A key part of his research process involved observing actual middle-schoolers in the classroom. He visited his mother’s classroom, took notes on their behavior and observed them as they completed a short survey. 

“I could see that a lot of what (my mother) told me was pretty accurate,” he said of those classroom findings. “I feel that students should be capable of completing small tasks, but a lot of them weren’t even able to, like, mentally focus. It was a struggle for them.”

Because his research is only a correlational study, Mitch said, he can’t definitively prove causation. However, he planned to give his mother and other middle school teachers the data he uncovered that indicates a strong connection between sleep deprivation and classroom behavioral issues. 

“If we’re going to attack this issue, we should do it when the problem starts to impact their lives a lot more,” he said. “We have to start implementing programs or encouraging kids to get on the right track in their sleep hygiene, because that’s a key part of their academic success. Obviously, we all want to push for high academic performance in high school and college, and if we want to be on that track, we gotta start in middle school.”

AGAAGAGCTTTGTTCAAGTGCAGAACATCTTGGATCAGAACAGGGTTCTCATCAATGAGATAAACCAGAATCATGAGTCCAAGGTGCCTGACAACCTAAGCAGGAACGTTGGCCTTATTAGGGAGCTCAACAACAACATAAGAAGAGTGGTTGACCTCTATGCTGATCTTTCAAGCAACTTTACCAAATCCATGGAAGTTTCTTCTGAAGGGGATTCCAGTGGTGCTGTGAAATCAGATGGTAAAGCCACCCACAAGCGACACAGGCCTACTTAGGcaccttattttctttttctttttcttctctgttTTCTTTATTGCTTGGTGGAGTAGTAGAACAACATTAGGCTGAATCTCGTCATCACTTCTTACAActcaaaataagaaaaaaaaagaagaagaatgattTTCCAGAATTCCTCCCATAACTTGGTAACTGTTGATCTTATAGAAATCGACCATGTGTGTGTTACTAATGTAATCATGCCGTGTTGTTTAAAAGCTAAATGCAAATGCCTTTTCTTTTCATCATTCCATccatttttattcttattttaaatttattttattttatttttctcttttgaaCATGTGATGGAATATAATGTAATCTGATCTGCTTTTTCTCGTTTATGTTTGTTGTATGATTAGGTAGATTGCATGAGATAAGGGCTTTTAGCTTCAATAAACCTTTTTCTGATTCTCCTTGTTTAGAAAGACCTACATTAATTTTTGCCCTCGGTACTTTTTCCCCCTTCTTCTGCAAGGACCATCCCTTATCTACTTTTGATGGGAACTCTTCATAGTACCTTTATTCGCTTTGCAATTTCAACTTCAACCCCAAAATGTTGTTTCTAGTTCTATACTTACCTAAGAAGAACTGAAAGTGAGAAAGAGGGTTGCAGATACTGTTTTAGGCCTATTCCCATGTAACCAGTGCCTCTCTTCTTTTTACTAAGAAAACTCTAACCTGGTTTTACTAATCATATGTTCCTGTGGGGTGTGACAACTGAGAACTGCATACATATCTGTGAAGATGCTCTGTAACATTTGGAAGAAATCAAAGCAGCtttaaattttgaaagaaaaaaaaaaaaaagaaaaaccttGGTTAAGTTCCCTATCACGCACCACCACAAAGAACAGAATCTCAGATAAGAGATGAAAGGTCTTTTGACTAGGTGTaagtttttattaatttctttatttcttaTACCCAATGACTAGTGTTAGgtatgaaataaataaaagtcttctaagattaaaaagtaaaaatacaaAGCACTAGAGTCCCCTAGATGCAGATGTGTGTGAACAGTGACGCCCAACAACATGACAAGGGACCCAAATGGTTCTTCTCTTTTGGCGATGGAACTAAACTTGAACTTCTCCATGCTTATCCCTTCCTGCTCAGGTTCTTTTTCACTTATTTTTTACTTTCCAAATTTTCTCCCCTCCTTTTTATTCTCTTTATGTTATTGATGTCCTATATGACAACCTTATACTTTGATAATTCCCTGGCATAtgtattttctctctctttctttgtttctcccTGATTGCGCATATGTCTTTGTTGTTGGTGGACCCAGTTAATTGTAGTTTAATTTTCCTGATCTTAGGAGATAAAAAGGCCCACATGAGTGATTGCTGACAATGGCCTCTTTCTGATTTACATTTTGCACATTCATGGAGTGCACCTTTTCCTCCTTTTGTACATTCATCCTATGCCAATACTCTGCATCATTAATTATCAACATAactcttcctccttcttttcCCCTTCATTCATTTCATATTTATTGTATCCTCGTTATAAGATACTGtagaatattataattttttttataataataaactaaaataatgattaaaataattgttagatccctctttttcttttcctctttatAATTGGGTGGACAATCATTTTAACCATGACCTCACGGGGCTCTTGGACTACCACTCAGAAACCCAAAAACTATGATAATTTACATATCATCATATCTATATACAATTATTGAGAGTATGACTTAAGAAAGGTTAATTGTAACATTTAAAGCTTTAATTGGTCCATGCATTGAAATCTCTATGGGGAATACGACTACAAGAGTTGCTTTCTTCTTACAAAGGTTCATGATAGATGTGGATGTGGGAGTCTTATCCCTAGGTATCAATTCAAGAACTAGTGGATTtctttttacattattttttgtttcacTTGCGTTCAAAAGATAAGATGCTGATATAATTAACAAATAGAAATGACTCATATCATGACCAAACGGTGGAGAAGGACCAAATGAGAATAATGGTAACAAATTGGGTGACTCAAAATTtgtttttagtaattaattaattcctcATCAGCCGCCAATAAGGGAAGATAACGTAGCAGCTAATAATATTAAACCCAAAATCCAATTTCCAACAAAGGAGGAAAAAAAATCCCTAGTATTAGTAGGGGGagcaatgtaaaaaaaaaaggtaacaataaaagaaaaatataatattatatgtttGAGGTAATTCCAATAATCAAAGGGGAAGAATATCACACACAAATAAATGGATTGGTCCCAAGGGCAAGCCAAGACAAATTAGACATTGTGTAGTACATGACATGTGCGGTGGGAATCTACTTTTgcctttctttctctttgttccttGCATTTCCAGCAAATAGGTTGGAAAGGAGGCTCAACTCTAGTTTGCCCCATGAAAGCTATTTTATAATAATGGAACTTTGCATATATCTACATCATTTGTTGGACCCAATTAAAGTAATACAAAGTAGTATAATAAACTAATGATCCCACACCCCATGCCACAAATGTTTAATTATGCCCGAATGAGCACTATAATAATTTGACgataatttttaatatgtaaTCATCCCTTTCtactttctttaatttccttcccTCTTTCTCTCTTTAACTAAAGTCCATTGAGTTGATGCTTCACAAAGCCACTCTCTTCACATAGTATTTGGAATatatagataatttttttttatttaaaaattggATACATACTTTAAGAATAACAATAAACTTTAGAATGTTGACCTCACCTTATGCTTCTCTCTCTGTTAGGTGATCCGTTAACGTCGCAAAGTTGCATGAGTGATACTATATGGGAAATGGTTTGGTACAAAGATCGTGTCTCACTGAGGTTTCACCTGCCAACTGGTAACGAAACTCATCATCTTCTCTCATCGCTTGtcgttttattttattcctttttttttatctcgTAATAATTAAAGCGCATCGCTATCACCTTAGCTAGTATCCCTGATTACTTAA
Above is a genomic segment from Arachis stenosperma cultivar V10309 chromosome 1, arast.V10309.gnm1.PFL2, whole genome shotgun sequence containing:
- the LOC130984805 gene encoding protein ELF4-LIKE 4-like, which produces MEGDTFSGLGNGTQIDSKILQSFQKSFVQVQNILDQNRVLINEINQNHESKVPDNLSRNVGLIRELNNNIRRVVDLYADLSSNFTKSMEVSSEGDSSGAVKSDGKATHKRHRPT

Junior Savanna Maki explains her research process to the class

Savanna Maki, junior

Research topic: How can the “stream of consciousness” literary technique be applied to the creation of a novella to accurately represent the realities of living with anxiety for teenagers

“Anxiety is something I deal with on a daily basis,” Savanna said. “And most of the people I know also struggle with anxiety, and a lot of them feel like people don’t understand them.”

That’s why she chose to make anxiety the core issue of her research: “I wanted to find a way to help other people see what it’s like to be anxious and understand how badly it can affect every aspect of your life. I feel like it could help people with anxiety feel like they’re important — feel like they’re being seen.”

Savanna describes herself as “not a science person,” and appreciated that their class research did not have to be science-based. In fact, she went in a different direction entirely, choosing to write a 20,000-word novella as part of her research process.